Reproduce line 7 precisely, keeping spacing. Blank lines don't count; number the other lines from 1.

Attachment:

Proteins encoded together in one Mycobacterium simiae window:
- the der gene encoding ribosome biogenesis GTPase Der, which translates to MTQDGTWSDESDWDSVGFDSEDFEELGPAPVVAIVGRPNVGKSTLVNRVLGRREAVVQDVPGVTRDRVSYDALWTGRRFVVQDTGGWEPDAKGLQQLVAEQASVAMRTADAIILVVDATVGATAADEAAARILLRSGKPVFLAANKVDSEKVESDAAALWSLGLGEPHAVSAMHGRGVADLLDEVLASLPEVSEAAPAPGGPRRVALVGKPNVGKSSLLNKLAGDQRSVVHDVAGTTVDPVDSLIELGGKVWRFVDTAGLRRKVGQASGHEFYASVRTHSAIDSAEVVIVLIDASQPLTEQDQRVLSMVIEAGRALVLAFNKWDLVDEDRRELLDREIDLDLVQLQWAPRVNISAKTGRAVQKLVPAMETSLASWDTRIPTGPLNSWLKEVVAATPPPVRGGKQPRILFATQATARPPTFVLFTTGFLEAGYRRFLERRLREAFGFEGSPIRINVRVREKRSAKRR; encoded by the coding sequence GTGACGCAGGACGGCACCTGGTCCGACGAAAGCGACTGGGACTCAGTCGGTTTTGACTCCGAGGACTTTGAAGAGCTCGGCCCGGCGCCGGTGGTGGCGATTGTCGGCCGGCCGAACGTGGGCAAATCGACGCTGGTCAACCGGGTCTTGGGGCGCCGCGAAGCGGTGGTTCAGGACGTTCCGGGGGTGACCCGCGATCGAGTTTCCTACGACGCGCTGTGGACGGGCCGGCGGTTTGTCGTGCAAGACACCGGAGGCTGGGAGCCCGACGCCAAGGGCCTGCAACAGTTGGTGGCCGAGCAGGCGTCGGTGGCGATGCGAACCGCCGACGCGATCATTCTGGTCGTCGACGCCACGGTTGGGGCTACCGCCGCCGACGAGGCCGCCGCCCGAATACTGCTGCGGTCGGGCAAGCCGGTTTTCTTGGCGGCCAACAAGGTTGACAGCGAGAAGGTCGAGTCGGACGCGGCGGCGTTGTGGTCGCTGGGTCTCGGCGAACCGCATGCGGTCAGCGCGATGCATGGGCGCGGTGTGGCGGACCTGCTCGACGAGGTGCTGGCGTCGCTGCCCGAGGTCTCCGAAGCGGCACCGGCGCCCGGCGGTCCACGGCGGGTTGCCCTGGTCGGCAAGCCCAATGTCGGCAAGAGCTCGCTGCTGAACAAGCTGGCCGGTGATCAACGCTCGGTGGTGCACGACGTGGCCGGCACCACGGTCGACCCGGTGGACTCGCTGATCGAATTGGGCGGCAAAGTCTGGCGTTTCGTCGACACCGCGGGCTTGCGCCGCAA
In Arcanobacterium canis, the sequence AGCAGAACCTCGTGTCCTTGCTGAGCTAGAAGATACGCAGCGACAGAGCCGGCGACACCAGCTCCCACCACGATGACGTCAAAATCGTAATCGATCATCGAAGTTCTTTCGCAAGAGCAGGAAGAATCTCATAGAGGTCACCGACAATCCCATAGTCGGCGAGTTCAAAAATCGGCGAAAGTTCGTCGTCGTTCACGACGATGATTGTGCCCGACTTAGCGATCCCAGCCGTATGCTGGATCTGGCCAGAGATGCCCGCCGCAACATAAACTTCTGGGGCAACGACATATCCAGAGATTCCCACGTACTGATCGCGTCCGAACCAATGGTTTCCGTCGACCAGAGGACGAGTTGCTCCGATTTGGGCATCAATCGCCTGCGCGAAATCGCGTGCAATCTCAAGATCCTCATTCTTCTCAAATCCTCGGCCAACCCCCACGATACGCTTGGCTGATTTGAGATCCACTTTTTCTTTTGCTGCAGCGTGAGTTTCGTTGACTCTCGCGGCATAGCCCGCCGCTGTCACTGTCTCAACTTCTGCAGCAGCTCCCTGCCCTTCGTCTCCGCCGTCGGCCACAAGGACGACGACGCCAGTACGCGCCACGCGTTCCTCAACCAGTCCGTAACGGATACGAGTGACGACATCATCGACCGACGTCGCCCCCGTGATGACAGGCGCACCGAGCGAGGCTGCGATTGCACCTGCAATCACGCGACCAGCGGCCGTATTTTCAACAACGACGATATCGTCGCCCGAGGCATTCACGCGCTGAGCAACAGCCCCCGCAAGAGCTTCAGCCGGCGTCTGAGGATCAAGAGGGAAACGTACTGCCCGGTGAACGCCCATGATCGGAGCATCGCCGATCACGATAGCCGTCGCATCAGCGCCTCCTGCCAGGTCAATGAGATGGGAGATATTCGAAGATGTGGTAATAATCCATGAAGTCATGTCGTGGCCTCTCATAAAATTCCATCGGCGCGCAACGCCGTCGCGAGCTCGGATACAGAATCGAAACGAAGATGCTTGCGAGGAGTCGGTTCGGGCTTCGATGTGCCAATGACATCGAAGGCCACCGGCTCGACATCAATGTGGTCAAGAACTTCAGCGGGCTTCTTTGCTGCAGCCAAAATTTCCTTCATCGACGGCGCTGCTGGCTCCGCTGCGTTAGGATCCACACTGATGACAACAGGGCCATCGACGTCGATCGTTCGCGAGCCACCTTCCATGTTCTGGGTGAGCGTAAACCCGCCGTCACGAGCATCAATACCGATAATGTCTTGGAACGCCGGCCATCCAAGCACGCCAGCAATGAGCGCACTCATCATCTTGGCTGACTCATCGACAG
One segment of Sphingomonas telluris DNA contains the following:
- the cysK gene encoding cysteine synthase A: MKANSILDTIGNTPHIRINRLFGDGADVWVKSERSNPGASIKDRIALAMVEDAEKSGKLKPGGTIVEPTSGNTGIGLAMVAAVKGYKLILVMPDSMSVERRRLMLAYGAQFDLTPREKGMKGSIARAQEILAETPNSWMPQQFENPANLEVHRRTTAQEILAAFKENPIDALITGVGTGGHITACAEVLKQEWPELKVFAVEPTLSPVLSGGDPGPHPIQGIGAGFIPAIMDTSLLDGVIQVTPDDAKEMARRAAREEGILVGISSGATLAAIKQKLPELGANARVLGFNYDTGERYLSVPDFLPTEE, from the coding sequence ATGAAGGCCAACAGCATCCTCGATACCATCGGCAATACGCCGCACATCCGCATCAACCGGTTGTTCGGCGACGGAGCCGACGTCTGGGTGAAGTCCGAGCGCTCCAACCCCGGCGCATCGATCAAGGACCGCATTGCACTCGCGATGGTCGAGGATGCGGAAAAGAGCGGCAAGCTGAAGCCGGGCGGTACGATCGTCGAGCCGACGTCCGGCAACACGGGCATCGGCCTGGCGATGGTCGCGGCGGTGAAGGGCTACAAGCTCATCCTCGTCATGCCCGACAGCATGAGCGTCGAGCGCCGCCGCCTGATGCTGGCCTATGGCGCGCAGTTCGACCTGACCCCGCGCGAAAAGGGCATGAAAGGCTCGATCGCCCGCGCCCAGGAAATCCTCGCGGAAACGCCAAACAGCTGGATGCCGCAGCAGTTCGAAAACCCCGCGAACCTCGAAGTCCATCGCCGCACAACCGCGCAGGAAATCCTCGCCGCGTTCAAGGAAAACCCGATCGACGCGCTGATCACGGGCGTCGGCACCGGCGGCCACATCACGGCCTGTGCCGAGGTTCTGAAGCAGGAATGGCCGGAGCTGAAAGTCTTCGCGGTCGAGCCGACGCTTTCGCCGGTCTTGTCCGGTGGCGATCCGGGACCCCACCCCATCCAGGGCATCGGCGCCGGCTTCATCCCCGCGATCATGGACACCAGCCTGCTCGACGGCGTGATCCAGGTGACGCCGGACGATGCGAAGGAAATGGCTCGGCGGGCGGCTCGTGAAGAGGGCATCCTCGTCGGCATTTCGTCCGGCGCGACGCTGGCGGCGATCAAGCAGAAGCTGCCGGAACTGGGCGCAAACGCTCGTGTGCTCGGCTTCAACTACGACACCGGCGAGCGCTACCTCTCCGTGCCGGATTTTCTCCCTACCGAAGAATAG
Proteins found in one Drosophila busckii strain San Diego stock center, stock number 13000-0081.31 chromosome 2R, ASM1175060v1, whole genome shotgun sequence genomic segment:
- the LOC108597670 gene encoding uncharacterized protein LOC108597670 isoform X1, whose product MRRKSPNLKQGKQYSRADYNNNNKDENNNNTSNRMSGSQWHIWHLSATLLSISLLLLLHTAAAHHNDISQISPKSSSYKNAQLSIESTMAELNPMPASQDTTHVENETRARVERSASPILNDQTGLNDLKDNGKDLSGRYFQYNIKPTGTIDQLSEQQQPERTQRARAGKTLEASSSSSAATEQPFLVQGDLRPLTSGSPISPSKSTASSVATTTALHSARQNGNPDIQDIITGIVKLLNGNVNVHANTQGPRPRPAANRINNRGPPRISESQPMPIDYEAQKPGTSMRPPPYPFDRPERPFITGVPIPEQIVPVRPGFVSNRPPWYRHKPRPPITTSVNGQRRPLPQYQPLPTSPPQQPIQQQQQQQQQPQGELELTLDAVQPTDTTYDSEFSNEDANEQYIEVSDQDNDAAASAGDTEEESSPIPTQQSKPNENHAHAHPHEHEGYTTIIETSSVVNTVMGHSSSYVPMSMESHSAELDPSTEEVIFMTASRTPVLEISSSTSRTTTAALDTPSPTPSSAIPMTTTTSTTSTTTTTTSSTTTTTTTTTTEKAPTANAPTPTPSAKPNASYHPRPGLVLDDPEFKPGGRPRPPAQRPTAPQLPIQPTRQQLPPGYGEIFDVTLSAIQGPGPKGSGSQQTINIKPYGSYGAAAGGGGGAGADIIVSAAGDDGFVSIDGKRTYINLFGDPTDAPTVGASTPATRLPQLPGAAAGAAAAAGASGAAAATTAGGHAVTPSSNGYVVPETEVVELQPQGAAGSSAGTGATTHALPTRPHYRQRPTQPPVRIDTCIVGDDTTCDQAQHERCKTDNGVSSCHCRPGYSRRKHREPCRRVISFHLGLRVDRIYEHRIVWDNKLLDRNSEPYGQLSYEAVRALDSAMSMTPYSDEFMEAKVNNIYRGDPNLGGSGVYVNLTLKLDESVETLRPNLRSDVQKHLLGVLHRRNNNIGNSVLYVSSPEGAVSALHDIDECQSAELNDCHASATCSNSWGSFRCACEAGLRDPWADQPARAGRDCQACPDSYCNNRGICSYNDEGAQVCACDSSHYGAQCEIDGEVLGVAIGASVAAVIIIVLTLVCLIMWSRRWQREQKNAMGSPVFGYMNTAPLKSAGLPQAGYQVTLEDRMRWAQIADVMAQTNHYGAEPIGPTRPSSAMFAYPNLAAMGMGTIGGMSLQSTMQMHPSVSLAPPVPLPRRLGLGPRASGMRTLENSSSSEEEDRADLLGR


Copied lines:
- the LOC108597670 gene encoding uncharacterized protein LOC108597670 isoform X1, whose product MRRKSPNLKQGKQYSRADYNNNNKDENNNNTSNRMSGSQWHIWHLSATLLSISLLLLLHTAAAHHNDISQISPKSSSYKNAQLSIESTMAELNPMPASQDTTHVENETRARVERSASPILNDQTGLNDLKDNGKDLSGRYFQYNIKPTGTIDQLSEQQQPERTQRARAGKTLEASSSSSAATEQPFLVQGDLRPLTSGSPISPSKSTASSVATTTALHSARQNGNPDIQDIITGIVKLLNGNVNVHANTQGPRPRPAANRINNRGPPRISESQPMPIDYEAQKPGTSMRPPPYPFDRPERPFITGVPIPEQIVPVRPGFVSNRPPWYRHKPRPPITTSVNGQRRPLPQYQPLPTSPPQQPIQQQQQQQQQPQGELELTLDAVQPTDTTYDSEFSNEDANEQYIEVSDQDNDAAASAGDTEEESSPIPTQQSKPNENHAHAHPHEHEGYTTIIETSSVVNTVMGHSSSYVPMSMESHSAELDPSTEEVIFMTASRTPVLEISSSTSRTTTAALDTPSPTPSSAIPMTTTTSTTSTTTTTTSSTTTTTTTTTTEKAPTANAPTPTPSAKPNASYHPRPGLVLDDPEFKPGGRPRPPAQRPTAPQLPIQPTRQQLPPGYGEIFDVTLSAIQGPGPKGSGSQQTINIKPYGSYGAAAGGGGGAGADIIVSAAGDDGFVSIDGKRTYINLFGDPTDAPTVGASTPATRLPQLPGAAAGAAAAAGASGAAAATTAGGHAVTPSSNGYVVPETEVVELQPQGAAGSSAGTGATTHALPTRPHYRQRPTQPPVRIDTCIVGDDTTCDQAQHERCKTDNGVSSCHCRPGYSRRKHREPCRRVISFHLGLRVDRIYEHRIVWDNKLLDRNSEPYGQLSYEAVRALDSAMSMTPYSDEFMEAKVNNIYRGDPNLGGSGVYVNLTLKLDESVETLRPNLRSDVQKHLLGVLHRRNNNIGNSVLYVSSPEGAVSALHDIDECQSAELNDCHASATCSNSWGSFRCACEAGLRDPWADQPARAGRDCQACPDSYCNNRGICSYNDEGAQVCACDSSHYGAQCEIDGEVLGVAIGASVAAVIIIVLTLVCLIMWSRRWQREQKNAMGSPVFGYMNTAPLKSAGLPQAGYQVTLEDRMRWAQIADVMAQTNHYGAEPIGPTRPSSAMFAYPNLAAMGMGTIGGMSLQSTMQMHPSVSLAPPVPLPRRLGLGPRASGMRTLENSSSSEEEDRADLLGR